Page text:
1. Malcolm Weir Silver badge

            Look, you want a service contract, go buy a service contract. Otherwise, how on earth can you demand that a product you bought yesterday be guaranteed to be upgradeable to a product released tomorrow? It's just preposterous.

            And your example is simply inaccurate. The hardware (from HP or otherwise) doesn't stop working the way it always has, it just becomes vulnerable to recently discovered issues. After a 1 year warranty (or whatever), why should you get free updates simply because you want them? Sure, many companies do provide them, for whatever reason, but the issue is whether you have a right to such updates for no other reason than your opinion that the thing you bought should have a lifetime of whatever you think it should be!

            And the example cited here of Apple being good at this is simply laughable: Apple patches things when they want to, and they have a long track record of being slow to roll patches out. They were also very late to OTA updates, and so on. I have a pal who is still chugging along on his old PowerPC Mac running the software it ran back in 2004. From his standpoint, until it dies, it does exactly the same job it did when he bought it, and any change would cost him time and money, and the fact that you or I might have a reason to change doesn't mean that he would agree with either of us!

            1. Triggerfish

              Look, you want a service contract, go buy a service contract. Otherwise, how on earth can you demand that a product you bought yesterday be guaranteed to be upgradeable to a product released tomorrow? It's just preposterous.

              Hows this different from recalling a car that has software vulns then?

    2. Paul Crawford Silver badge

      Carriers monkey with the OS/apps, then the carriers should fix them. It is high time that the law treats this sort of thing as a fault to be fixed for, say, 5 years after last sale. For everyone, so no supplier can wriggle out and not have to pony up to fix the damn software.

      1. Malcolm Weir Silver badge

        Five years? Why not fifty? Or a hundred?

        Seriously.

        What you're actually asking for is something like a service contract where, as long as pay the premiums, they undertake to fix any flaws. But I'll bet the take-up ratio of that sort of model would be very low, because the consumer wants a cheap gadget, and the fact that you want the vendors to be liable for some indeterminate amount of work for however long you want them to be liable will have a predictable effect on the price (hint: upwards). So does the average punter want to pay for what you want them to have, or what they are OK with getting?

      2. Anonymous Coward
        Anonymous Coward

        Five years' support?

        No problem, that'll be $3,000.... or $100/mo on a 5-year contract.

      3. Charlie Clark Silver badge

        Carriers monkey with the OS/apps, then the carriers should fix them. It is high time that the law treats this sort of thing as a fault to be fixed for, say, 5 years after last sale. For everyone, so no supplier can wriggle out and not have to pony up to fix the damn software.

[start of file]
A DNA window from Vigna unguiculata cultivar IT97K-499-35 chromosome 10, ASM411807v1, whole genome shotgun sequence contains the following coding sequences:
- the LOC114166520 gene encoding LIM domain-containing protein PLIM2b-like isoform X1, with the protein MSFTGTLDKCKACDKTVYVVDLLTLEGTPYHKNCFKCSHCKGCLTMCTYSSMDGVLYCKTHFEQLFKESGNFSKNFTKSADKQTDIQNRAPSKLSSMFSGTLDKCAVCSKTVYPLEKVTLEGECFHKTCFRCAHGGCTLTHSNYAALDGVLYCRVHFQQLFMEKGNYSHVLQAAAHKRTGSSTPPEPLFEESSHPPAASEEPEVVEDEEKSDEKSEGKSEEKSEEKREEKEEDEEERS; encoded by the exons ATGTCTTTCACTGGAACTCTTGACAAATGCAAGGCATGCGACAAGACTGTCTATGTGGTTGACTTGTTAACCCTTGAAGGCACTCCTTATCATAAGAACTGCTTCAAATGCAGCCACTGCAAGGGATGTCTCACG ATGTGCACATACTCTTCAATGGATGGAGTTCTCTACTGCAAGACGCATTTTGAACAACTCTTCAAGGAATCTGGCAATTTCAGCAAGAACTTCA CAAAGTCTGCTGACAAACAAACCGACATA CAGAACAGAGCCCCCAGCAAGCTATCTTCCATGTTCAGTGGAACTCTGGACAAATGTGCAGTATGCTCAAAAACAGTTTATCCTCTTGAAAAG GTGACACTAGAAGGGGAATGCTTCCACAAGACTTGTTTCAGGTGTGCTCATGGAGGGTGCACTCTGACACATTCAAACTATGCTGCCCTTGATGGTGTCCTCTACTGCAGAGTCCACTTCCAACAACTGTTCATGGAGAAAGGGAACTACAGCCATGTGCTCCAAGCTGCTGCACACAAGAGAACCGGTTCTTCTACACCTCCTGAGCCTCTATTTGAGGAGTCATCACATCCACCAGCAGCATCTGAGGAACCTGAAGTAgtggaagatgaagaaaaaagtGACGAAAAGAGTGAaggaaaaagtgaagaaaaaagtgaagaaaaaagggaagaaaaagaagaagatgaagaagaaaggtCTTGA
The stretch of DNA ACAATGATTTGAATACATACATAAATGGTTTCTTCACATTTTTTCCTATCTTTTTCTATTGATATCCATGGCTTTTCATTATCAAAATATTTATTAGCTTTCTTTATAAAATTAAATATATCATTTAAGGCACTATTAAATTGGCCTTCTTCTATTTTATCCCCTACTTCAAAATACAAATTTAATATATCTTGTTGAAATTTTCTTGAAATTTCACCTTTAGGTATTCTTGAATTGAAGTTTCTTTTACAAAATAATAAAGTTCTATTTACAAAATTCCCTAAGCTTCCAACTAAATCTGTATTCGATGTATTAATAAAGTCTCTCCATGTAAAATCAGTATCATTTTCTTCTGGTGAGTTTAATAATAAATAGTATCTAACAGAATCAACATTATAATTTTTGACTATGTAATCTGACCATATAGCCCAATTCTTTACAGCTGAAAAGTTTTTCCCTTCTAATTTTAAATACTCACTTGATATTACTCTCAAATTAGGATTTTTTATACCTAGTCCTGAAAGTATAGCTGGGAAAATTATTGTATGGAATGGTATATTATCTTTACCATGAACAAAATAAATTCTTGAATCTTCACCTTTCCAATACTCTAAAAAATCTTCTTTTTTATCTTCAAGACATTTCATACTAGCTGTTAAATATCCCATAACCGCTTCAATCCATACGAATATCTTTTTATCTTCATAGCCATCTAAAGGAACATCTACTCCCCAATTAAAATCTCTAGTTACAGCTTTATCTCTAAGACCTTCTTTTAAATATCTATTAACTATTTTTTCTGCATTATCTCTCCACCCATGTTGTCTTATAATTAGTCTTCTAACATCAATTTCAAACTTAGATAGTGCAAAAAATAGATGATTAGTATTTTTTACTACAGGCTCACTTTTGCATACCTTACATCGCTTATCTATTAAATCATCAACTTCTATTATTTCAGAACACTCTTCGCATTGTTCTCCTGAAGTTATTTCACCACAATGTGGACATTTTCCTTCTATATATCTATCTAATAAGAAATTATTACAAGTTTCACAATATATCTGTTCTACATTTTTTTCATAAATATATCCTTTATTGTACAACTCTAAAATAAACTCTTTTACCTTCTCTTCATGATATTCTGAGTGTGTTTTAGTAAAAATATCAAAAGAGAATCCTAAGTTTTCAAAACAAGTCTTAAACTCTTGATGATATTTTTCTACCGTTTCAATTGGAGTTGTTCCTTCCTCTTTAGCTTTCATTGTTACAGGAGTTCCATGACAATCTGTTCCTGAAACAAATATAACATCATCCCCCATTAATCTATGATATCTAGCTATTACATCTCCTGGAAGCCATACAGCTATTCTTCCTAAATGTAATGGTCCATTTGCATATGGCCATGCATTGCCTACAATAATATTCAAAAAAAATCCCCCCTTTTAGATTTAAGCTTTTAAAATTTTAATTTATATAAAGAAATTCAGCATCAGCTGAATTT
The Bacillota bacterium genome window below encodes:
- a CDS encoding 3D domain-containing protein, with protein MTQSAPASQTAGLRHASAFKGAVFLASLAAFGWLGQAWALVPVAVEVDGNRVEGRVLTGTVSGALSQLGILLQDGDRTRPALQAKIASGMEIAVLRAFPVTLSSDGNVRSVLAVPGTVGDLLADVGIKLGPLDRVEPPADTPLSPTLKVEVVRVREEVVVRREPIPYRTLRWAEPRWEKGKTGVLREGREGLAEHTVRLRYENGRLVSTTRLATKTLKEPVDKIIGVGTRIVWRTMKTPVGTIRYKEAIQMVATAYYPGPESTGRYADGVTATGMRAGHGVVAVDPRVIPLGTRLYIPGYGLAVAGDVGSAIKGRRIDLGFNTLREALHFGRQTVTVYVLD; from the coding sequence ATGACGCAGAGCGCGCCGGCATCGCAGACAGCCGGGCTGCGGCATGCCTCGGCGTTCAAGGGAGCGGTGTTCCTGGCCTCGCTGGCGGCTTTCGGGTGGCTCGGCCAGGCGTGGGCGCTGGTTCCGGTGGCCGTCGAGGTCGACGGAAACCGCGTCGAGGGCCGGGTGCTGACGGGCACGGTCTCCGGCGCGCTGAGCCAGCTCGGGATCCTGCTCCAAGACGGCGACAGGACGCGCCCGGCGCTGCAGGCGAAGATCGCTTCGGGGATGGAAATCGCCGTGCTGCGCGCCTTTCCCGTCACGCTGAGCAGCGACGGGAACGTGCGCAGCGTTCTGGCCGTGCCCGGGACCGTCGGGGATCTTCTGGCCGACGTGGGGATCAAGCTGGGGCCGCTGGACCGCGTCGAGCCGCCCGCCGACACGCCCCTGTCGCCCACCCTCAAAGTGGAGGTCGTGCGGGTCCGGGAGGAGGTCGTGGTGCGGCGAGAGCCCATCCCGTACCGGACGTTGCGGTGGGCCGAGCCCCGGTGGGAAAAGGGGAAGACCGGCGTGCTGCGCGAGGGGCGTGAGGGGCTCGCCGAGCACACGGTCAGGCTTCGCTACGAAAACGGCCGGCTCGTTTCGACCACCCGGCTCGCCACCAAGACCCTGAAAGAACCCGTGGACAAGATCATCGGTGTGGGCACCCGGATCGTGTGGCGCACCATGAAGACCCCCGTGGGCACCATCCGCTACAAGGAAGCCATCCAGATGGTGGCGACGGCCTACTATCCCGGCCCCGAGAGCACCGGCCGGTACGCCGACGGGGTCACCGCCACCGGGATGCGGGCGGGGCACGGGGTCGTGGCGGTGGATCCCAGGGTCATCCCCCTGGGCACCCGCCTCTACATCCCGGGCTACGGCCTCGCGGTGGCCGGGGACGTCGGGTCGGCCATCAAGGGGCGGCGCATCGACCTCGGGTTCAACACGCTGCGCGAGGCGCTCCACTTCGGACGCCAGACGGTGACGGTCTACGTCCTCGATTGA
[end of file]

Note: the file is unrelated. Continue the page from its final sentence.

Five years is excessive. I'm not sure if the length of the warranty is really the problem. As you point out there are a lot of parties involved in any rollout. The law should be used to streamline the distribution of security patches. The threat of legal action backed up with stiff penalties can work wonders.

        This might be good in getting the carriers out of the mix, to which they add so little. Manufacturers might also be forced to pool resources for development or otherwise face a levy to a statutory body.

        Some thought would be need to given to older hardware which is no longer able to support the latest version of an OS. Backporting will only work so for so long. Might have to introduce official restrictions on older hardware. It's not really that different to phasing out things like analogue mobile phones. Carriers should be able to enforce this.

        Just some ideas.

        1. Charles 9 Silver badge

          "Some thought would be need to given to older hardware which is no longer able to support the latest version of an OS. Backporting will only work so for so long. Might have to introduce official restrictions on older hardware."

          And then you'll be playing right into the paranoid's hand since they figure old hardware is the only way to prevent Big Brother from watching you.

        2. John Brown (no body) Silver badge

          "Five years is excessive."

          Really? I don't think it's excessive. All items bought in the EU are covered by a default two year warranty buut consumer law includes free parts and labour repairs (or is it just free parts?) for, in some cases, many years after that warranty expires. I think the term they use is "reasonable life" or something similar. The Uk Govt. has a website somewhere with a non-exhaustive list of examples, eg a TV or a fridge should offer at least five years of life, the manufacturer being responsible for repairs or a pro-rata refund if it's not repairable.

          I'd certainly expect a phone to still be usable after five years without it being "unsafe" to use and for for fixes to the OS to be available.

    3. Orv Silver badge

      Don't kid yourself -- the only reason vehicles have stricter standards is they're REQUIRED BY LAW to have stricter standards. Car companies would rather take the risk of lawsuits; they only do recalls on older models when forced to by the government. But things like mandatory recalls and lemon laws exist mostly because a car represents a significant investment in a way a phone doesn't, and so people pushed for those protections. Phones are considered disposable. Some, like Samsung's Galaxy offerings, arrive with so much crapware that after a couple years they can't even install app updates anymore.

    4. Jack of Shadows Silver badge
      Holmes